After days of triple digit heat and dry weather conditions, lower temperatures and humidity came as welcome relief for nearly 1,000 crew members battling the San Gabriel Complex Fire Thursday. Still, firefighters were anticipating more fire weather with a Red Flag Warning beginning Thursday evening and running through Saturday.
Fears that the fire would eventually prompt evacuations for residents of Monrovia have been reduced for now as authorities deemed Wednesday there is "no immediate threat" to the area, though police are asking that residents remain vigilant. An advisory from the city notes that weather patterns can change at any moment and it has an evacuation plan in case it's needed.
This story is no longer being updated. See Friday's updates here.
Update 4:01 p.m. Firefighters try to make progress before more fire weather arrives
Firefighters were able to use more of their resources building containment line and fighting the fire directly rather than focusing on protecting homes on Thursday, according to fire information officer Nathan Judy. Firefighters were trying to make as much progress as possible before a fire weather warning goes into effect Thursday evening through Saturday, Judy told KPCC.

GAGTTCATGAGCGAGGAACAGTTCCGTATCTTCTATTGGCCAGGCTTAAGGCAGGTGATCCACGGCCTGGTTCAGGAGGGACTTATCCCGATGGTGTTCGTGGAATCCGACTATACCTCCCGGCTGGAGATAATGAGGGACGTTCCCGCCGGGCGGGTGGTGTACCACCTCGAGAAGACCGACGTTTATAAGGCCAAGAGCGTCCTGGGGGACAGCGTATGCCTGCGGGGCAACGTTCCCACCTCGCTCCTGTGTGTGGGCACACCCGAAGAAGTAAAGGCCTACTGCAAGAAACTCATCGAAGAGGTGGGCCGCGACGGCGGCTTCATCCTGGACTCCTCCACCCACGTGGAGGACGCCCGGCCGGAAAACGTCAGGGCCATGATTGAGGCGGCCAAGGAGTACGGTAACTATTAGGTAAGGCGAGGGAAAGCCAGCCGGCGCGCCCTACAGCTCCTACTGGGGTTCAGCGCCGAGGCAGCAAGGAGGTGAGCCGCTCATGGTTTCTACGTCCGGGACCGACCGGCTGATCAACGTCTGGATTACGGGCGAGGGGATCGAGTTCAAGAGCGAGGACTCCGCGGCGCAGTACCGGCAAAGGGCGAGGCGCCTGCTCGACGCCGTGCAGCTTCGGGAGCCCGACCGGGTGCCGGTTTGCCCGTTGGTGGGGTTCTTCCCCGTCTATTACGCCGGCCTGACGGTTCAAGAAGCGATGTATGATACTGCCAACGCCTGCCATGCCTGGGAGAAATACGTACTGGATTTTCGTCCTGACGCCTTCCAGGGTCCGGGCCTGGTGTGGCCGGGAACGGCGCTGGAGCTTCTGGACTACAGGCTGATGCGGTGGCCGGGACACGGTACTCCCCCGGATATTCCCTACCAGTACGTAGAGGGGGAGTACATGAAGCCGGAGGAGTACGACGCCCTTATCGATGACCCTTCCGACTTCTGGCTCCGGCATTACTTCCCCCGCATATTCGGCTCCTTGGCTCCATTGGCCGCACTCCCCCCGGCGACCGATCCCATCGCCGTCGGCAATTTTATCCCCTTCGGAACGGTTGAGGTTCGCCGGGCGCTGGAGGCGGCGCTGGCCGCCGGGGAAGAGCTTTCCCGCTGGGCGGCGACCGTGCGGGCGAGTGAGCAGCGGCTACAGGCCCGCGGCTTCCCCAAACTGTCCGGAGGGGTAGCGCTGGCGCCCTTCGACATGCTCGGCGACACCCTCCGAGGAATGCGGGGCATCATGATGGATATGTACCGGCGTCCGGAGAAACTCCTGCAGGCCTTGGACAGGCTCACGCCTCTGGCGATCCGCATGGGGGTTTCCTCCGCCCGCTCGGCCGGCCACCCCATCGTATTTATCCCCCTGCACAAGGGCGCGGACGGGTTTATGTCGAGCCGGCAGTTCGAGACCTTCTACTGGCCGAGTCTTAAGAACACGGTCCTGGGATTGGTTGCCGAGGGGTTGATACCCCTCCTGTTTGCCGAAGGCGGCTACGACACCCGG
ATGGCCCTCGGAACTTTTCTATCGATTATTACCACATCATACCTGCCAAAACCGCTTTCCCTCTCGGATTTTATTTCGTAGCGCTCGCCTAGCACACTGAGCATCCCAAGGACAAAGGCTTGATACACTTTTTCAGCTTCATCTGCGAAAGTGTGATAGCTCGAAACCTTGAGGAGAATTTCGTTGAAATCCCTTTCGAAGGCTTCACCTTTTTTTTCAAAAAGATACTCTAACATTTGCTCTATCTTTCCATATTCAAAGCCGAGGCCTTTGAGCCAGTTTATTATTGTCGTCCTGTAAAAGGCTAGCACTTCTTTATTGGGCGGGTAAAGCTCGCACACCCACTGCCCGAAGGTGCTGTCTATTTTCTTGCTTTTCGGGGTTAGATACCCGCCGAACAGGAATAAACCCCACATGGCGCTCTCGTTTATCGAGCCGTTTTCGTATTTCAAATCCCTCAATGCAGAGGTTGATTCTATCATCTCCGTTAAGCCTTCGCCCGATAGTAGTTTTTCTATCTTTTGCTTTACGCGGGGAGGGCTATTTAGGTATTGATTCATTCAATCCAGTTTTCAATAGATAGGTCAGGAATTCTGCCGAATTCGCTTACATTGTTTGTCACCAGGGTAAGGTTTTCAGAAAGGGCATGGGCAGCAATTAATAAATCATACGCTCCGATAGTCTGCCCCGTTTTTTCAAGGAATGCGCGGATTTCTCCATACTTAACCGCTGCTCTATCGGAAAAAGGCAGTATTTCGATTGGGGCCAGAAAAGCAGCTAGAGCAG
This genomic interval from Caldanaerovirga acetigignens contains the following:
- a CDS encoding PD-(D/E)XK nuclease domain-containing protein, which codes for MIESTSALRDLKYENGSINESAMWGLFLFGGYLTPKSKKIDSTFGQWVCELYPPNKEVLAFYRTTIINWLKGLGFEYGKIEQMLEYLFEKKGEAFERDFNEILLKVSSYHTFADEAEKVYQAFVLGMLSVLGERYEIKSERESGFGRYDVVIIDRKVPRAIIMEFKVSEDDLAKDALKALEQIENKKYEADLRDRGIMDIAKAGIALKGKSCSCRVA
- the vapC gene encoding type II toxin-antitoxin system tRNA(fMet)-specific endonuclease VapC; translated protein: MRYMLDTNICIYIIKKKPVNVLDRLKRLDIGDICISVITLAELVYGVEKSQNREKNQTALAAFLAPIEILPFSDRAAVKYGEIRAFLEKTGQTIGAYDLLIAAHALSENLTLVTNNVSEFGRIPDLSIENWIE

"To secure the fire line that's above the Mountain Cove area, we created helispots on the mountaintop where we can insert our crew so they don't have to hike into these really steep, inaccessible areas. We are now able to drop them on mountaintops, so they can attack the fire directly to slow any kind of progression," Judy said.
Those hotshot crews being dropped in were also building more line. Firefighters were also continuing to attack the fire from the air with water and fire retardant drops. In addition to hand crews, firefighters were also using multiple bulldozers to put in containment lines. Judy said that firefighters' goal for Thursday was creating more containment.
That''s a shift from Wednesday, when firefighters were concentrating on protecting homes in Duarte and Monrovia, according to Judy.
"Those folks were able to attack that area yesterday, concentrating on the homes, making sure we had those protected. That got completed yesterday in portions of the Duarte area; that's why we were allowed to let people back into their homes, which we really wanted to get done," Judy said.
Firefighters were still working Thursday on the eastern portion of the fire to help secure more homes so that people can be allowed to return, Judy said.
San Gabriel Canyon above Azusa was set to remain closed through the weekend, Judy said, so he advised people who wanted somewhere to camp or hike this weekend to check online and find somewhere else to go.
"We have a lot of fire apparatuses on Highway 39, and we have a lot of rocks that are rolling onto the road itself due to the fire being above it. So you have a lot of rock material rolling down, a lot of plant life rolling down onto the roadway. So we don't want to allow people into those areas until we feel it's safe to get back up Highway 39," Judy said.